Gene clustering

The genes were arranged in clusters, according to their expression profiles. In order to reduce the noise in the expression data before clustering analysis, an analysis of variance (ANOVA) test was performed that considered normalized transcriptome data from all of the replicated experiments on the different carbon sources (Additional data file 11 [Table S11]). The complete list of statistically significant genes for different significance levels is presented in Additional data file 11 (Table S12). For a significance level (or cutoff in P value) of 0.05, it was observed that the expression levels of 1,534 genes were significantly changed, of which 251 represented metabolic genes. Clustering analysis was applied to these 1,534 genes, and a total of eight clusters were identified (along with an additional cluster that included discarded genes). These clusters are represented in Figure 2, and the genes belonging to each group are listed in Additional data file 12 (Table S13). The GO annotation available in CADRE [25] was also used for functional classification of the genes included in the different clusters (Table 3). The transcriptional patterns of these 1,534 differentially expressed genes were also used for hierarchical cluster analysis (data not shown), and it was observed that the replicated experiments clustered together, as expected.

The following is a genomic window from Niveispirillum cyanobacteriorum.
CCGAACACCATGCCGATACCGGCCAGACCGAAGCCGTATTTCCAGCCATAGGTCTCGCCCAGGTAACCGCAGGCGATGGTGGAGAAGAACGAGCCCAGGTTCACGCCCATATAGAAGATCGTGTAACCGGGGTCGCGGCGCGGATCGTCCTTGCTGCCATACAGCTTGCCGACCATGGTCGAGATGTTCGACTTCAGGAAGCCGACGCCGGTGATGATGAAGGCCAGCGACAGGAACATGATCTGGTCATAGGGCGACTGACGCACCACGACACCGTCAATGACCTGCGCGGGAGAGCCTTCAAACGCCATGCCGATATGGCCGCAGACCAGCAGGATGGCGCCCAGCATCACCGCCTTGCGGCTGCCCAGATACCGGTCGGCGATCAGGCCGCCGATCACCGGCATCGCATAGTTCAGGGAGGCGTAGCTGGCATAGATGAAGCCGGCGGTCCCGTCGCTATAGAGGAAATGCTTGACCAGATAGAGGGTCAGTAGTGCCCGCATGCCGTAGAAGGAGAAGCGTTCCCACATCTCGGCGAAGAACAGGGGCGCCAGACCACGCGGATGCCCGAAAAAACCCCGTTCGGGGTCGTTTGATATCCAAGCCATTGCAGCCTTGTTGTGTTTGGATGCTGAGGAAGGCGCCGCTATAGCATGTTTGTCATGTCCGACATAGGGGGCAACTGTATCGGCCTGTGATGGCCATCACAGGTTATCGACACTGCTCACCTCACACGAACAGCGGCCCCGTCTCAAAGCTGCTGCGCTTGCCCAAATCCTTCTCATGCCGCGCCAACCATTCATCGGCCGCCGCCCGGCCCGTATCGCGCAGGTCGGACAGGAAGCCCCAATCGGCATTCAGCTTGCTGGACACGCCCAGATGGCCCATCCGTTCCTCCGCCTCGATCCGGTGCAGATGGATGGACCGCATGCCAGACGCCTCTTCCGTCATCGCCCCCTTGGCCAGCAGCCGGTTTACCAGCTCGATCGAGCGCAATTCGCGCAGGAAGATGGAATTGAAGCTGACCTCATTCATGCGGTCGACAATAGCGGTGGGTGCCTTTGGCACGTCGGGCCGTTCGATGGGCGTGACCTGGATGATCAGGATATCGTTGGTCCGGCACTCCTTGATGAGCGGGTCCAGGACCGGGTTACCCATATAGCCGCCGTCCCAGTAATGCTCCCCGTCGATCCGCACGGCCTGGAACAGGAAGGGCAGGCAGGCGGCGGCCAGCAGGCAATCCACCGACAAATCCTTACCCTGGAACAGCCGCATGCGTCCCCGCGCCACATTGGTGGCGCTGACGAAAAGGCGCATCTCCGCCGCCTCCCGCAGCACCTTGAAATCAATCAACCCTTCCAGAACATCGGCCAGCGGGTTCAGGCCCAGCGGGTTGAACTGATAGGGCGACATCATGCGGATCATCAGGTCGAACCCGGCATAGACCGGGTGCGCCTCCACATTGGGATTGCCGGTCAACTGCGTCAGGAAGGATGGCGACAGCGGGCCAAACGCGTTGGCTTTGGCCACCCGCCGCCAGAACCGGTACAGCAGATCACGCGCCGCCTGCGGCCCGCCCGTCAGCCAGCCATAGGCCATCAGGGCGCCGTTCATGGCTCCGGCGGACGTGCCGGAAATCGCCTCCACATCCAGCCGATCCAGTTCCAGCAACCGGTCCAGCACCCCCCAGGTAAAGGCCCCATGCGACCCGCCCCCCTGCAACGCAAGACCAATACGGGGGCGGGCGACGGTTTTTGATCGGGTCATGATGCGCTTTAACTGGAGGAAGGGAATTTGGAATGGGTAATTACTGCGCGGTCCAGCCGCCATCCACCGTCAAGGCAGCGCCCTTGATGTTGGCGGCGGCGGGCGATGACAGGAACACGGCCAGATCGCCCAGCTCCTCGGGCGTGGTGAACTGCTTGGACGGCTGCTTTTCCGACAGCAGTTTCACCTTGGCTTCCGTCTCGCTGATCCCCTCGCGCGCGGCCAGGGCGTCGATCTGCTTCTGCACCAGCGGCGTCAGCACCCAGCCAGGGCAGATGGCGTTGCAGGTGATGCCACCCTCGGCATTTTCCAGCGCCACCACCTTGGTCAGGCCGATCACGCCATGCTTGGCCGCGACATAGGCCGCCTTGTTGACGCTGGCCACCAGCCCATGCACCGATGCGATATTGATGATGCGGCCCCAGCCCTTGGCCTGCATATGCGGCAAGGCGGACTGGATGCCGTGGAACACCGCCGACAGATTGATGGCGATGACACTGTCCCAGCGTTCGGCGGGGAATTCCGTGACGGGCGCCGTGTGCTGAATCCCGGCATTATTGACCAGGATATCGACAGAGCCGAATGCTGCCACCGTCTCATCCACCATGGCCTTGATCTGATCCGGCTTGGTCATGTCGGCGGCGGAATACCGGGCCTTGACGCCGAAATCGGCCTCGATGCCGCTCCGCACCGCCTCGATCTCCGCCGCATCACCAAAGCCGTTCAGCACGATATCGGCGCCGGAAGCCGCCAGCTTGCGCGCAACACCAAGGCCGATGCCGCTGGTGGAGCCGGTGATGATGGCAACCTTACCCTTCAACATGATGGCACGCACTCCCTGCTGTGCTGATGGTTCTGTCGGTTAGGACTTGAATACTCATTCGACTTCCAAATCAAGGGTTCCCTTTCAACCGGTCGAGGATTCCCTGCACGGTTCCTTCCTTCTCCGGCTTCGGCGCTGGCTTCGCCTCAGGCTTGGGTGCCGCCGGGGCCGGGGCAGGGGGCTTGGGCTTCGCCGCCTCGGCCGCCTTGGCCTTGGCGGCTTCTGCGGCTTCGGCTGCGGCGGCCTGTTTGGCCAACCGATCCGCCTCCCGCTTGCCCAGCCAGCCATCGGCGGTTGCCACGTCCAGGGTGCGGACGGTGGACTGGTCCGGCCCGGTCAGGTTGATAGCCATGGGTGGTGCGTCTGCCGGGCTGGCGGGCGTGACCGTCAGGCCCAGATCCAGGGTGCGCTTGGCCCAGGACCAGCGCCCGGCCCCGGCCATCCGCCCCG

Identification of metabolic subnetworks

In order to map overall metabolic responses to alterations of the carbon source, we applied the algorithm proposed by Patil and Nielsen [23] to identify the so-called reporter metabolites and to search for highly correlated metabolic subnetworks for each of the three pair-wise comparisons. This analysis relied on the reconstructed genome-scale metabolic network of A. nidulans, and hence we demonstrated how this metabolic network could be used to map global regulatory structures in A. nidulans. The top 15 high-scoring reporter metabolites for each of the cases are listed in Table 4 (also see Additional data files 4, 5 and 6 [Figures S4 to S6, respectively]).

To identify metabolic subnetworks with co-regulated expression patterns we began by finding high-scoring subnetworks, using the whole reaction set in the reconstructed metabolic network for A. nidulans, and subsequently we repeated the algorithm to identify smaller subnetwork structures. The repetition of the algorithm resulted in more robust solutions and in the identification of smaller networks, as demonstrated earlier for yeast data [23]. Table 5 shows the list of enzymes and transporters comprising the 'small' subnetworks for each of the pair-wise comparisons between the three carbon sources investigated (also see Additional data files 4, 5 and 6 [Figures S4 to S6, respectively]). Figure 3 shows key enzymes and transporters comprising the 'small' subnetwork for the glucose versus ethanol comparison. The 'large' subnetworks are given in Additional data file 13 (Tables S14 to S16). The genes in each of the 'small' subnetworks were classified according to the GO-terms assigned, and the results are presented in Additional data file 14 (Table S17).